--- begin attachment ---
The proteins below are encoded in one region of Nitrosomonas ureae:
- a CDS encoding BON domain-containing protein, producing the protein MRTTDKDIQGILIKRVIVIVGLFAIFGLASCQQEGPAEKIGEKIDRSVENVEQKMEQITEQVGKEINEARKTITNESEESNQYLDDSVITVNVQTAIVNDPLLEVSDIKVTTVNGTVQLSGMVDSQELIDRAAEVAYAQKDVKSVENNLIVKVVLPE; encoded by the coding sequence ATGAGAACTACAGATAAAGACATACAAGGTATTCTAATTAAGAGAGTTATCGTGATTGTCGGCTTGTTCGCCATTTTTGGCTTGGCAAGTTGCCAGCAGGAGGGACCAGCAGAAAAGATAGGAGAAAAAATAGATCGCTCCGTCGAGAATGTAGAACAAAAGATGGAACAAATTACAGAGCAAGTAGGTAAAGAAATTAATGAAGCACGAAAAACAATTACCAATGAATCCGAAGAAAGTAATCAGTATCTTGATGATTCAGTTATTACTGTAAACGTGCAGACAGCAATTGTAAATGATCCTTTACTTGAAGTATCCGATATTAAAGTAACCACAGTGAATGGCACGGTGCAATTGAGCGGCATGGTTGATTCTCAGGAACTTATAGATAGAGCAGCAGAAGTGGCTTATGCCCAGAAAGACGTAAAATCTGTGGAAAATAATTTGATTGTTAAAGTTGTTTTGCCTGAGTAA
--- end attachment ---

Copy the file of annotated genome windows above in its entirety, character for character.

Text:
The proteins below are encoded in one region of Nitrosomonas ureae:
- a CDS encoding BON domain-containing protein, producing the protein MRTTDKDIQGILIKRVIVIVGLFAIFGLASCQQEGPAEKIGEKIDRSVENVEQKMEQITEQVGKEINEARKTITNESEESNQYLDDSVITVNVQTAIVNDPLLEVSDIKVTTVNGTVQLSGMVDSQELIDRAAEVAYAQKDVKSVENNLIVKVVLPE; encoded by the coding sequence ATGAGAACTACAGATAAAGACATACAAGGTATTCTAATTAAGAGAGTTATCGTGATTGTCGGCTTGTTCGCCATTTTTGGCTTGGCAAGTTGCCAGCAGGAGGGACCAGCAGAAAAGATAGGAGAAAAAATAGATCGCTCCGTCGAGAATGTAGAACAAAAGATGGAACAAATTACAGAGCAAGTAGGTAAAGAAATTAATGAAGCACGAAAAACAATTACCAATGAATCCGAAGAAAGTAATCAGTATCTTGATGATTCAGTTATTACTGTAAACGTGCAGACAGCAATTGTAAATGATCCTTTACTTGAAGTATCCGATATTAAAGTAACCACAGTGAATGGCACGGTGCAATTGAGCGGCATGGTTGATTCTCAGGAACTTATAGATAGAGCAGCAGAAGTGGCTTATGCCCAGAAAGACGTAAAATCTGTGGAAAATAATTTGATTGTTAAAGTTGTTTTGCCTGAGTAA